If you took a poll of all ultimate players, I’m confident that the overwhelming majority of players would agree that the reason they play ultimate, work out like dogs, travel around the world, lose boyfriends or girlfriends, miss family events, obsess about tournaments, get fired from jobs is because of the social aspect of the community and this is no coincidence. The good hearted nature of the ultimate community at large is a direct reflection of the kids that grew up on Richmond Avenue in Maplewood, New Jersey in the 60s. They didn’t just codify a set of rules, they codified their tribe and imprinted the game with the respect and love they had for one another and that energy traveled with them when they graduated high school and began to evangelize their new game at their respective colleges and beyond.
However, it’s important to put things into proper historical perspective so we can recognize that many of the aspects of the sport have remained unchanged over the years and many others became obsolete within the philosophical framework of their original intentions.
Something that has been sorely missing in these past 49 years (Since Joel first came up with the basics in summer camp) has been an appropriate vetting process to examine whether the original intentions aligned with the perceived results.
Tactics and strategies advanced, players became more skilled and more athletic and we stopped playing on asphalt. Ultimate Nation has really never gone through an introspective validation phase to determine whether or not the assumptions and ideals that went into the game were correct or true.
This is mostly because there’s not a single person within the USAU, WFDF, MLU or AUDL that has a clue what those original assumptions and ideals were! In other words, intentions for rules decisions were based on a set of personal preferences and concepts. One of the biggest concerns here, in revisiting the origins of the game is that the object of the game seem to be a subjective experience. The goal of ultimate is to have fun but you can't legislate fun, fun is different for everyone and I can guarantee you that what's fun for you is most likely isn't fun for me.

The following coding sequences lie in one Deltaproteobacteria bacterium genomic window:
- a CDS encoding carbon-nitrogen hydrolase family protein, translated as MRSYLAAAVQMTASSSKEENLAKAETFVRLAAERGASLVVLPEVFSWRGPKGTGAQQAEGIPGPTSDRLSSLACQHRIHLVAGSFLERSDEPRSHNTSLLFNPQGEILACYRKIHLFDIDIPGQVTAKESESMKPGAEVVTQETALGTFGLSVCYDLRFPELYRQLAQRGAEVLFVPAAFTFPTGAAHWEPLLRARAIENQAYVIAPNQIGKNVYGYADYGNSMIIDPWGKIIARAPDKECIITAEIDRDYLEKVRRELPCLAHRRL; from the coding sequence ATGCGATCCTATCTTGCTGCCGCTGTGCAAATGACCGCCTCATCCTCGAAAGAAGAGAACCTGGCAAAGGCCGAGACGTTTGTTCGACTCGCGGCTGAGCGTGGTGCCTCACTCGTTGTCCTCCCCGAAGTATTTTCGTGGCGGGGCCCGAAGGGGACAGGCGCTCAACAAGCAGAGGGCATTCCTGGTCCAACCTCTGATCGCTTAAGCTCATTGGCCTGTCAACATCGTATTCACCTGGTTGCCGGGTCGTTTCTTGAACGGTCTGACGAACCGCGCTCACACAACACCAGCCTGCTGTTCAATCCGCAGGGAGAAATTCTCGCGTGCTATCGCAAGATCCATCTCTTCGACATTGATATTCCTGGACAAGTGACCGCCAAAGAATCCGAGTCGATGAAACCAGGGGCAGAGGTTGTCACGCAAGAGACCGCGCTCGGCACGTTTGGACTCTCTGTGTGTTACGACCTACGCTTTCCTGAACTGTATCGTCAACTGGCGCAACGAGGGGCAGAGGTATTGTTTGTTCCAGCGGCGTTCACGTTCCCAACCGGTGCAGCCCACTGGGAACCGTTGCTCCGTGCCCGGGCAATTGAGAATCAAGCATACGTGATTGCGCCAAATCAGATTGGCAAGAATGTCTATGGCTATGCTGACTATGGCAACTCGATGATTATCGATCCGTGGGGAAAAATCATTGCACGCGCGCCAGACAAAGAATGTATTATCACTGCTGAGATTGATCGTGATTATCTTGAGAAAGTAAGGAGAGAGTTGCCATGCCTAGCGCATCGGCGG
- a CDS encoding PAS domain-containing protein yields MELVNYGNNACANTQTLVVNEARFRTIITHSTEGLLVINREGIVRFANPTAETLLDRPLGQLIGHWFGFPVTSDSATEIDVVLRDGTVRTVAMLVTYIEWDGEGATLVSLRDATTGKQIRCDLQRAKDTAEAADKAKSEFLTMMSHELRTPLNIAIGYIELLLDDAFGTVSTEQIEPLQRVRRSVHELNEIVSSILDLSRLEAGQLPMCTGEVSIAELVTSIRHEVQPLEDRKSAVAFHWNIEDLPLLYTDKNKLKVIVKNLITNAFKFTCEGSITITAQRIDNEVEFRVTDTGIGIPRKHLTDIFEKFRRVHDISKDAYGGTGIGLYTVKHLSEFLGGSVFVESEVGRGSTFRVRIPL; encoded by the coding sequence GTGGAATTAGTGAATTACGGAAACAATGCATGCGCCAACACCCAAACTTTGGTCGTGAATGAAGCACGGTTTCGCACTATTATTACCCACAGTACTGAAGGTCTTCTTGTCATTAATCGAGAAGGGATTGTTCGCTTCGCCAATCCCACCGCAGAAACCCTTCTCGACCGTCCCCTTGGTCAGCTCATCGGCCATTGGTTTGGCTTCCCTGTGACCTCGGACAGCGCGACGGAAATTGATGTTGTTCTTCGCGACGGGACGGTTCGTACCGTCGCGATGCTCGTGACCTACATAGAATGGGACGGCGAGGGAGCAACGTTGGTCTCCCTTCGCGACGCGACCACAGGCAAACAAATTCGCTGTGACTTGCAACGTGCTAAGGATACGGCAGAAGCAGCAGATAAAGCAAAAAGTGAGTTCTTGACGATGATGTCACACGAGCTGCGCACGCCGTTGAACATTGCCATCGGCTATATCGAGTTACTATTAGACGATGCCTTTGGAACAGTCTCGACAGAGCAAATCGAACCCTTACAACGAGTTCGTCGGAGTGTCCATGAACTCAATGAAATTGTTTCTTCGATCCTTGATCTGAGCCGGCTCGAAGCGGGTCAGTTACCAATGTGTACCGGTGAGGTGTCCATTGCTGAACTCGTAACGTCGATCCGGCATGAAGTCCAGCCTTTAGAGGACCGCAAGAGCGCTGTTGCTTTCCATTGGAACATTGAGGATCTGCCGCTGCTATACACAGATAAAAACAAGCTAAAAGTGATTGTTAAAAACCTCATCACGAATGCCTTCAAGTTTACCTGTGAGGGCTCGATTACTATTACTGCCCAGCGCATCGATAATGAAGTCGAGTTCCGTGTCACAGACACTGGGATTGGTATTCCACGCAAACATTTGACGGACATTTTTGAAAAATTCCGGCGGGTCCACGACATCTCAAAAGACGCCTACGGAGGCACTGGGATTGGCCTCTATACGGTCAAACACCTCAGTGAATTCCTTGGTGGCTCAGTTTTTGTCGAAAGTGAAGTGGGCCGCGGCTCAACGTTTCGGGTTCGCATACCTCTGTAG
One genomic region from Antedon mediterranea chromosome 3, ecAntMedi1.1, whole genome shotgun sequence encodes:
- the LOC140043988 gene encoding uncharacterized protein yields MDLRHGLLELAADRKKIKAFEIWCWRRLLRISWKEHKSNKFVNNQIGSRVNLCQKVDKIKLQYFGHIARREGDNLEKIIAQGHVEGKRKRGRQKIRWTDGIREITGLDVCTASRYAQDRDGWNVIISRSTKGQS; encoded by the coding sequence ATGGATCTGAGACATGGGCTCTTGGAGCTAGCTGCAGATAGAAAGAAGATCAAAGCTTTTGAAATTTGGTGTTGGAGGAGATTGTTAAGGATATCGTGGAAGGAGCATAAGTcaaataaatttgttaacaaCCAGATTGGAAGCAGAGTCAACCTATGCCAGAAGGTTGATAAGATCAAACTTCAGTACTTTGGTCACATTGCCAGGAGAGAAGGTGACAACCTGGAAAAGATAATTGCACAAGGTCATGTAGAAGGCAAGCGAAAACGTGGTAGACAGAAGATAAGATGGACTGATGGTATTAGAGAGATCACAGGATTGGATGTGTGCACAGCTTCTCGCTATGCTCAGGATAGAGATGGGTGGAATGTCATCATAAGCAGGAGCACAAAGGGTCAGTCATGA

Would perhaps different decisions about specific rules result in a more desirable outcome? If Irv had hung around to witness the Uglimate era of the late 80s and early 90s (that almost killed the sport), the answer would have been an unequivocal no. Back on Richmond Avenue, it may not have seemed like a good idea to count players’ steps, or to have a penalty if a player took too many, but can we seriously still say that today?
In short, there’s simply no reason why the rules could not be revisited while retaining the true spirit of the game, which was imbibed in the hearts and souls of Richmond Avenue Gang. If Irv had created a framework for Ultimate that included penalties, firm boundaries and limits and stricter enforcement, would it have torn the Richmond Avenue Gang apart at the seams? No. Of course not. It wouldn’t have torn them apart then and neither will it destroy the fabric of the Ultimate Community by doing so now. The reason Irv didn’t do so 40 years ago was that there simply was no need to do so, the system they came up with worked perfectly for them and amongst his childhood pals, the honor system worked just fine.
Don't you think that the game and community has matured enough by now to take an introspective look in the mirror to see if maybe Irv's notion of a game is simultaneously both 'downs-based' and 'possession-based' was a bit misguided and has led to some unintended consequences?
Is there harm in looking?
Frank Huguenard holds a degree in science from Purdue University and has spent decades in product development in Silicon Valley prior to embarking on a career in documentary film production specializing in films bridging the gap between Science & Spirituality. He draws on his research in the fields of combination of psychology, physics, wisdom traditions, sociology and history. You can see his films at www.beyondmefilms.com.